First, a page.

Bid to overturn Proposition 8 and protect marriage underway in San Francisco

The trial to overturn Proposition 8 (when a “democratic”* majority of Californians voted to take a basic right away from a minority) as “un-Constitutional” is underway in San Francisco.

And it’s taken very little time for the anti-marriage bigots in favour of discriminating against gays to revive their ironic determination to have courts protect their identities:

The U.S. Supreme Court, acting on an appeal from conservative defenders of California’s ban on same-sex marriage, overruled a federal judge in San Francisco today and blocked video coverage of the trial on YouTube…

Under the court’s rules, lawyers can seek an emergency order only if they can show their clients will suffer “irreparable harm” if the justices fail to act. In this case, the defenders of Prop. 8 said their witnesses could be subjected to harassment and intimidation if they testified in favor of the ban on marriage for gay and lesbian couples.

I say “revive”, because it isn’t the first time they’ve done it:

In October, the justices blocked officials in the state of Washington from releasing the names of 138,000 people who signed ballot petitions seeking to overturn a state law giving equal benefits to gay and lesbian couples. Under Washington law, the names were considered public record.

But attorney James Bopp told the high court that the signers of these petitions could be subjected to harassment if their names were revealed. And the court granted an order blocking the release.

I can’t understand why someone declaring that other human beings are unworthy of the rights they enjoy, and should be denied them by government, might prefer that those other human beings didn’t know about it. It might well be embarrassing. (It SHOULD be embarrassing.) But this is a political issue, and they’re the ones trying to oppress others. Why should a court let them do that behind closed doors? Come on, bigots, come out of the closet.

The other amusing thing was the anti-marriage side objecting to their own advertisements being put into evidence.

I don’t think the anti-marriage side expects to win this one. I think they expect to lose badly and then blame it on “activist San Francisco judges” and hope that the conservative US Supreme Court upholds their appeal.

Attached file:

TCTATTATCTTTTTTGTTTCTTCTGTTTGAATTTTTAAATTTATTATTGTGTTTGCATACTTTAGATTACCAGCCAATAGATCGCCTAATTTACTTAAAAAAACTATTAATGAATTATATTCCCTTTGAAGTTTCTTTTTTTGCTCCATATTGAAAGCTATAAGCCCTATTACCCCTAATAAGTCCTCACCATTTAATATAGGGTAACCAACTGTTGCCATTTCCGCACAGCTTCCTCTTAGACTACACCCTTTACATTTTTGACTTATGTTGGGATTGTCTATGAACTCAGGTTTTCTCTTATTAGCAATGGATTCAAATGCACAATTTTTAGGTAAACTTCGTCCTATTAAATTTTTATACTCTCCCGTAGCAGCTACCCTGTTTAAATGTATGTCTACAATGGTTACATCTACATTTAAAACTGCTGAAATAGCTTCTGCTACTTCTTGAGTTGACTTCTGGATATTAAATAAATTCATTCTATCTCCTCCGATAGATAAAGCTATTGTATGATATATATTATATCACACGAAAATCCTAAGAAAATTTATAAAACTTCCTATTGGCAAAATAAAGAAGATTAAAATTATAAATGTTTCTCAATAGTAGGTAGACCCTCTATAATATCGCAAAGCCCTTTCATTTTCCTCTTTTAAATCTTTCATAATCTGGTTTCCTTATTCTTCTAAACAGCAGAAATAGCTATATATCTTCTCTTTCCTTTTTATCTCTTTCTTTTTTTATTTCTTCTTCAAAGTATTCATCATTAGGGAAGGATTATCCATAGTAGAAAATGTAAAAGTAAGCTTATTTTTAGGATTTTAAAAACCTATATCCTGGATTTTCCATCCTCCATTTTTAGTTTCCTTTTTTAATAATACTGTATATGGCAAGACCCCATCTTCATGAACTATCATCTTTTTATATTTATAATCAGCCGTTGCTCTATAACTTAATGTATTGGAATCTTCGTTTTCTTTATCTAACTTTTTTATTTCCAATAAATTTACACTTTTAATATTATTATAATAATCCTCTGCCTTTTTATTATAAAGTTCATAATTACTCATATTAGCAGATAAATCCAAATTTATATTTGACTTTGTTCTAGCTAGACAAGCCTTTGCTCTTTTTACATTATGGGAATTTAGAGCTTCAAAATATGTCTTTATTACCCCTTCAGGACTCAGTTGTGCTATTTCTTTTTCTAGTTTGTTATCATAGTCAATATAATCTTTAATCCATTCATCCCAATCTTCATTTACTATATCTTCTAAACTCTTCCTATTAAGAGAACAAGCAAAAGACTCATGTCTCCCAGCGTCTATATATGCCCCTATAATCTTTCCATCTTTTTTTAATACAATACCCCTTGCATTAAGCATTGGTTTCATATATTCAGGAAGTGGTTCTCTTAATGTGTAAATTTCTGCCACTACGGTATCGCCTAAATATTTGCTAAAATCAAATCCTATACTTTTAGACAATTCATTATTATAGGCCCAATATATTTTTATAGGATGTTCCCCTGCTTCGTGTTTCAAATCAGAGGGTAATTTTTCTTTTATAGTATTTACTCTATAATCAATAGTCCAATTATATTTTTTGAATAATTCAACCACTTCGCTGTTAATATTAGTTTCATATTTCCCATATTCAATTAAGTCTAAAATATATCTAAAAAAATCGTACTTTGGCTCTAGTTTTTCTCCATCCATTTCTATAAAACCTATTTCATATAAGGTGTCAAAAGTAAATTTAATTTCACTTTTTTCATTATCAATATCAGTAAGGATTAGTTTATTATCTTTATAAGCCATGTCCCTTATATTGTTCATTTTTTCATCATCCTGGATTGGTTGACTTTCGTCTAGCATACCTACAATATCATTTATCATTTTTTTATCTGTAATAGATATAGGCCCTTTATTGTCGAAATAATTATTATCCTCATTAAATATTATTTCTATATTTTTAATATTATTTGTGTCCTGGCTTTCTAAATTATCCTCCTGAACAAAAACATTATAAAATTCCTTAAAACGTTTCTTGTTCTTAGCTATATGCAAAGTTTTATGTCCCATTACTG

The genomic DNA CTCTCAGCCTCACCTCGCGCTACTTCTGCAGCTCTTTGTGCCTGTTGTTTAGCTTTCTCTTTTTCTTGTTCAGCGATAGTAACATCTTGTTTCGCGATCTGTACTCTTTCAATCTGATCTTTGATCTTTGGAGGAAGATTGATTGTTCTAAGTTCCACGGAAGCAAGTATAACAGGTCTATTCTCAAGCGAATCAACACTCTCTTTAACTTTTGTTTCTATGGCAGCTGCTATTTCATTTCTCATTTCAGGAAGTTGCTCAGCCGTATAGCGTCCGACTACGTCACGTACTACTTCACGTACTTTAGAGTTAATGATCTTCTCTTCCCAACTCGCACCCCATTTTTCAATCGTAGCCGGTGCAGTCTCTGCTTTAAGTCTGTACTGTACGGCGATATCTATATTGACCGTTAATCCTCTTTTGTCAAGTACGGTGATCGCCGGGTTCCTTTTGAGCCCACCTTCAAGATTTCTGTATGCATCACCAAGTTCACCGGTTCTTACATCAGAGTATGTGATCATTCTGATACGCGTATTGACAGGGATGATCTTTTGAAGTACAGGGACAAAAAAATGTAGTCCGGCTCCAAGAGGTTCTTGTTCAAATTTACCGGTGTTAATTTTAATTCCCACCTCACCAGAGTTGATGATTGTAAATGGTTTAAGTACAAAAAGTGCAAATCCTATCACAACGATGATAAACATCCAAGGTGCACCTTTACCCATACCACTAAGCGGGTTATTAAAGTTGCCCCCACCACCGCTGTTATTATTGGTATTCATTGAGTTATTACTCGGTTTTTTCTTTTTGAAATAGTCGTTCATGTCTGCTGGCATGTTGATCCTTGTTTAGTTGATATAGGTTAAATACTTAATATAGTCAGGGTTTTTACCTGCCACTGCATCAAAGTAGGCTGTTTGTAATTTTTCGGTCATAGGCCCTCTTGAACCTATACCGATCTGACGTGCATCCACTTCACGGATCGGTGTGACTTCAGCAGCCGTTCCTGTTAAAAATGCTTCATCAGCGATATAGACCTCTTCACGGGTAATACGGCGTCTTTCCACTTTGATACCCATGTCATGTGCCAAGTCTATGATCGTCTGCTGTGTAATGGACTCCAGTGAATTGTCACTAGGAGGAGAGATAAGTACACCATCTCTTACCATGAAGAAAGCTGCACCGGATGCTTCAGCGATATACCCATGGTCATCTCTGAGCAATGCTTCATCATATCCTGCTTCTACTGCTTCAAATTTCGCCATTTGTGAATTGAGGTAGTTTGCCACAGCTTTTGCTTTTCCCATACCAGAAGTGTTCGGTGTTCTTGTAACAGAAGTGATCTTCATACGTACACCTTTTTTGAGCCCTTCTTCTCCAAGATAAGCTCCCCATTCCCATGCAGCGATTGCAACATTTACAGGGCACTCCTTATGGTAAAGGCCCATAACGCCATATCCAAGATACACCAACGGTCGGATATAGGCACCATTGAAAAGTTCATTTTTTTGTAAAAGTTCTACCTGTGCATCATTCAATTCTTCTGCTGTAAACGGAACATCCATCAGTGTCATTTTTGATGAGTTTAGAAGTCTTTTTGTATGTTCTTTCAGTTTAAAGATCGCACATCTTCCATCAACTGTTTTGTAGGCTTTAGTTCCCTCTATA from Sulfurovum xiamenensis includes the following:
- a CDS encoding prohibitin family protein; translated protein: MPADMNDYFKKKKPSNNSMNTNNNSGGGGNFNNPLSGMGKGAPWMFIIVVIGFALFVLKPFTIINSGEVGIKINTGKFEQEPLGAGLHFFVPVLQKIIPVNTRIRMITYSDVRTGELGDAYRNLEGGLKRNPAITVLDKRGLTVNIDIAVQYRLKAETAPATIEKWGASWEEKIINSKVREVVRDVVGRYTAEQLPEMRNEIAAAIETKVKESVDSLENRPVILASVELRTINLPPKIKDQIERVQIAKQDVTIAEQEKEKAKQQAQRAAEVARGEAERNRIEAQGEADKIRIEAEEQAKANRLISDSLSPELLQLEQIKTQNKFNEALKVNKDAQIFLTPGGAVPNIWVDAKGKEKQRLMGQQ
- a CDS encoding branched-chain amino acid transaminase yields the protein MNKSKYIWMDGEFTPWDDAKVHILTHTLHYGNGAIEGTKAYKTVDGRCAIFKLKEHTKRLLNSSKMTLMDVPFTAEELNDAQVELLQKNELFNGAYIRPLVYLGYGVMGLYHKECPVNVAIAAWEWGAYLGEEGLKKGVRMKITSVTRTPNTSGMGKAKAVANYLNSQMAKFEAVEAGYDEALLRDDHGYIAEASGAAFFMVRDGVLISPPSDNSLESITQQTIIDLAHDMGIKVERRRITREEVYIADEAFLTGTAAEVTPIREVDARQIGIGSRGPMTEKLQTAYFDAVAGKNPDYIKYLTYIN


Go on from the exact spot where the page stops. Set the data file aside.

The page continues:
ELSEWHERE: Prominent US conservative Ted Olsen’s conservative case for gay marriage.

*It’s US “democracy”, so a “majority” doesn’t actually mean a majority of voting-age citizens.

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22 responses to “Bid to overturn Proposition 8 and protect marriage underway in San Francisco

  1. The depths to which the hate-filled religious bigots will stoop to in order to retain their precious ‘rights’ to discrimante and perpetuate hatred towards other minorities knows no bounds.

  2. If they want to protect their identities while speaking up for oppression, I know where they can get some nifty white hoods…

  3. It’s standard MO for religious extremists: call on religious authority in order to deny human and civil rights to others you deem ‘different’. How anybody can associate themselves with such fanatics is beyond me.

  4. I imagine you’ve seen this, but in case you haven’t – here’s some nifty live-blogging:
    http://prop8trialtracker.com/2010/01/11/liveblogging-day-1-daily-summary/#more-180

    Much to enjoy there.

  5. It’s actually linked to in the article.

  6. Well that’ll teach me to check first : )

  7. “It’s US “democracy”, so a “majority” doesn’t actually mean a majority of voting-age citizens.”

    Although it can – depending on whether people want to vote. It’s freedom to vote or not vote – a freedom we don’t have here in Australia. How does compelling people to vote make it any more democratic? If they just submit a blank voting form it is the same as not voting at all whilst avoiding the fine (bit off topic but you are implying the previous prop 8 vote was not an expression of the citizens of Calif’s will – rather big call).

  8. “It’s freedom to vote or not vote – a freedom we don’t have here in Australia.”

    As you note, you do have the freedom not to vote – just cast an invalid paper. (If you’re so much of an imbecile you can’t decide any preference between the candidates.)